Employment law isn’t always stacked in the favour of employees you know. Chadburn made up race discrimination allegations to inflate her claim against Doncaster NHS foundation Trust and in doing so the Trust invested an additional £35K in defending itself. The Employment Appeal Tribunal took a dim view and awarded £10K costs against Chadburn, ignoring her pleas that she was £4k in debt and couldn’t afford to pay.
Costs warnings are often used by Respondents (employers) if they feel that that employee’s claim is frivolous, misinformed or, in cases like this one, simply based on lies. Employees are sometimes under the impression that, fees aside, there is no risk to them in bringing a claim against their employer. Providing their claim is brought in good faith and is reasonably believed by the employee to be a genuine complaint then this is normally true, and each party must bear its own costs for representing itself during an employment tribunal.
Sometimes however an employee will have an over-optimistic view of their chances of success or will cross the honesty line to increase their chances of success or the value of their claim. In these cases we will consider asking for a deposit order (whereby the employee must pay a deposit for the case to continue) in conjunction with or after issuing a costs warning against the complainant. A ‘costs warning’ is effectively a document sent to the complainant to warn them that if they continue with their case (and if the tribunal later agrees that the case had no realistic prospects of success) then we will ask the tribunal to award costs against the employee in respect of our legal costs of preparing for and attending the hearing.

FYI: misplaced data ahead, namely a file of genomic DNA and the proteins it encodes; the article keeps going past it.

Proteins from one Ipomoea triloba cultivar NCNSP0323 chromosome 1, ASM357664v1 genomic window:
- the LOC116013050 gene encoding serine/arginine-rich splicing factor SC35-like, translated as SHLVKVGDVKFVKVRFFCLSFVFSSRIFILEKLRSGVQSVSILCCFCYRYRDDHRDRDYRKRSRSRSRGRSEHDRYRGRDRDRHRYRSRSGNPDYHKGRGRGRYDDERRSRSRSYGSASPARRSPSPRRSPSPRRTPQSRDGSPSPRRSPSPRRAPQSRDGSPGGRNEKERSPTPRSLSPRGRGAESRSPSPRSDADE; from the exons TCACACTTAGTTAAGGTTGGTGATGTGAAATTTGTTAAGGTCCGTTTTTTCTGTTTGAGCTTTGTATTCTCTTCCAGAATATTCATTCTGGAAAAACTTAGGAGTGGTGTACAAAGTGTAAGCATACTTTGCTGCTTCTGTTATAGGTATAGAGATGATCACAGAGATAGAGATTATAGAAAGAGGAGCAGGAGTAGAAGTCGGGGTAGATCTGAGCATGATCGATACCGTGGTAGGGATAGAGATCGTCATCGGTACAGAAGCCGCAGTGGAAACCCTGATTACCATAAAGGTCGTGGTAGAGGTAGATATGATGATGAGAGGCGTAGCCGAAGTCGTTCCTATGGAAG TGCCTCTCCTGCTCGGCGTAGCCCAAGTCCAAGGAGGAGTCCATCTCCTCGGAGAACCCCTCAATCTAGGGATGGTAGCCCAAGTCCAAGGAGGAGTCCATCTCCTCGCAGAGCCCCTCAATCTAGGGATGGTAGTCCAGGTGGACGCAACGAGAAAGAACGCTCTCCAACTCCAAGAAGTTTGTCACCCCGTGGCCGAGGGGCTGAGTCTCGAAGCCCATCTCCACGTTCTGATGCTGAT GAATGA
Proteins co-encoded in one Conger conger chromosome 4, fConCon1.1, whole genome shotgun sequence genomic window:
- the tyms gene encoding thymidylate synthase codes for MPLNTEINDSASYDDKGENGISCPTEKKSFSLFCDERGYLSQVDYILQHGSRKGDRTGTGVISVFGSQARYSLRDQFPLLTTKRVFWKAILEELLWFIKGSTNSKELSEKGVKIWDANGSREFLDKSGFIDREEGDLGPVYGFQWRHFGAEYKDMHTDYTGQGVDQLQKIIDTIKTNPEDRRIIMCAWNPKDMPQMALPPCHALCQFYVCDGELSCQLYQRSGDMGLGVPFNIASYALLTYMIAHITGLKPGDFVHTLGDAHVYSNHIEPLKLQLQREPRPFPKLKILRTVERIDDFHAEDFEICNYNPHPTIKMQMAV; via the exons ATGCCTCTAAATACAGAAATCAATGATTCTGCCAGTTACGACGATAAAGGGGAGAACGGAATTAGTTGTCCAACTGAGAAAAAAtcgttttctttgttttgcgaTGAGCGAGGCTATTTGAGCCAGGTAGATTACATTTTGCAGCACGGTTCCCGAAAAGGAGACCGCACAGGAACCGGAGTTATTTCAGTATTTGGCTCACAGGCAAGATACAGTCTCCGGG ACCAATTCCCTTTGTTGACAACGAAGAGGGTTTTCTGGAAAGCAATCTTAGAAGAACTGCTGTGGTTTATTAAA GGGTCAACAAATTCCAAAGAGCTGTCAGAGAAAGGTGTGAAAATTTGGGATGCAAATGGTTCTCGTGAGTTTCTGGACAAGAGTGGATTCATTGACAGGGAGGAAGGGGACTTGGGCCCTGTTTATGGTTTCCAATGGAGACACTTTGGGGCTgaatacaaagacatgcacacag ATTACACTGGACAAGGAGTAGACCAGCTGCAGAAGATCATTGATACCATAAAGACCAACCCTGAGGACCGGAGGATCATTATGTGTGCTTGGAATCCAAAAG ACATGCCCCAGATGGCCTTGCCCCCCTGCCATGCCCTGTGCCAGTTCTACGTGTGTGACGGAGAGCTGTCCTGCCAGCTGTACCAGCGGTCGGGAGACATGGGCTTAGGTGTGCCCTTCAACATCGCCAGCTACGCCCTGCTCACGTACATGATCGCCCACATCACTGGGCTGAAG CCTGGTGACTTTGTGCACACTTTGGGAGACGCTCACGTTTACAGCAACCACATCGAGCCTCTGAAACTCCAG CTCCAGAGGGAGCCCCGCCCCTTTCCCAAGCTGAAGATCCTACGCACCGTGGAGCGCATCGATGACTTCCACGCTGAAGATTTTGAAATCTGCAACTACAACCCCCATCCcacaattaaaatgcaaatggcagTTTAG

In Chadburn the costs order was relatively modest at about a third of the costs actually incurred by Doncaster in defending itself, sometimes a respondent will recover all of its costs via a court order.
Cases like Chadburn serve a useful reminder that a costs order can be an effective tactic in getting a Claimant to think twice before pursuing a frivolous claim, but the tactic should be used with caution. If a tribunal thinks a respondent has behaved threateningly, or that the case does have a realistic prospect of success, the tactic is likely to backfire. It is important then that costs orders are worded factually and non-threateningly and only used in situations where the complainant’s case is weak and/or we know they have lied in order to boost their chances.
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